French President Emmanuel Macron, has stated that his country’s troops killed the leader of the Islamic States in the Greater Sahara (ISGS), Adnan Abu Walid Al-Sahrawi.
Macron stated that the killing of Sahrawy is yet another “major success” for French military forces in their fight against terrorism in the Sub-Saharan region.
Adnan Abou Walid al Sahraoui, chef du groupe terroriste État islamique au Grand Sahara a été neutralisé par les forces françaises. Il s’agit d’un nouveau succès majeur dans le combat que nous menons contre les groupes terroristes au Sahel.
— Emmanuel Macron (@EmmanuelMacron) September 15, 2021
He also mentioned that the French army had recorded some casualties but he gave no further details in his statement Wednesday night.
“This evening, the nation’s thoughts are with all its heroes who have died in the Sahel for France … with the grieving families, with all its wounded. Their sacrifice has not been in vain. With our African, European and American partners, we will continue our efforts in this battle,” Macron said.
Who is Sahrawi?
The 48-year-old terrorist was born in Laayoune, Western Sahara, Morocco, to a wealthy family who fled the country for an Algerian refugee camp. He became a member of the Polisaro Front, where he received military training.
Sahrawi co-founded “Jama’atut Tauhid Wal Jihad Fir Garb Ifriqiyya” (Movement for Monotheism and Jihad in West Africa) in Oct. 2011, which split from Al-Qaeda and operated primarily in Southern Algeria and Northern Mali.
In 2013, he declared himself the leader of a group called “Mujahideen Shura” (Council of Mujahideen), which later merged with Mokhtar Belmoukhtar to form Almourabitoon.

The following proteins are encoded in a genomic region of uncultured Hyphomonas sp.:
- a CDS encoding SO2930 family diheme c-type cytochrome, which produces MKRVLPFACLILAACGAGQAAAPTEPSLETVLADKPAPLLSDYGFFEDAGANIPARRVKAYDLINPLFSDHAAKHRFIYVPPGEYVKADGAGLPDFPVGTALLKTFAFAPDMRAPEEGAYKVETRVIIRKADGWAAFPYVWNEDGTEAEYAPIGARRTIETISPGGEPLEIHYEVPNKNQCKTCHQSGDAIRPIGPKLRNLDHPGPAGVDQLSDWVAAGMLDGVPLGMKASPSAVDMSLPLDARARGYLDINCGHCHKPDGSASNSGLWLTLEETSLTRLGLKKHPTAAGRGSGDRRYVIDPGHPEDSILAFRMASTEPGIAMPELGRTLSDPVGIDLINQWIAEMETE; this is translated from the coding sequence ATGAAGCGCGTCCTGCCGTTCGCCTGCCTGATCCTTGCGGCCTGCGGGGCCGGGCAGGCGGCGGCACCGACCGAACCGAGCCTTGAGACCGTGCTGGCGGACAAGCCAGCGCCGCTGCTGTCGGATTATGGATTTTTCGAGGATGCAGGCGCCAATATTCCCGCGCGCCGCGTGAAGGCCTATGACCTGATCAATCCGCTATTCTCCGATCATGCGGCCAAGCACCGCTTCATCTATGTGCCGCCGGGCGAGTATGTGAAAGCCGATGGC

In 2015, Saharawi pledged allegiance to the Islamic State (IS) and formed the Islamic State in Greater Sahara, which was later accepted by the IS more than a year later.
Islamic State in Greater Sahara (ISGS)
Since its formation, ISGS has become the dominant terrorist group operating along the Mali-Niger border over the past three years, according to an Amnesty International report.
The ISGS attacks have displaced tens of thousands of people and forced the closure of schools across the border. Thousands of people have migrated to secure areas abandoning their properties in the region.
“The group recruited primarily among marginalized pastoral communities, exploiting their deep-rooted grievances against the state, violations by security forces, and competition for resources with farming communities.”
“ISGS then began extracting ‘taxes’ from border communities. Over time their methods have become more predatory. In a series of large-scale attacks, ISGS has rampaged through villages on their motorbikes, targeting and killing men and older boys and sometimes also shooting to death or severely injuring other civilians.”
“In the first three months of 2021, at least 306 civilians were killed in that part of Tillabéri and neighbouring Tahoua regions in just four deadly attacks, including 46 children between the ages of five and 17. In May 2021, ISGS claimed responsibility for two of the attacks,” gathered the report.
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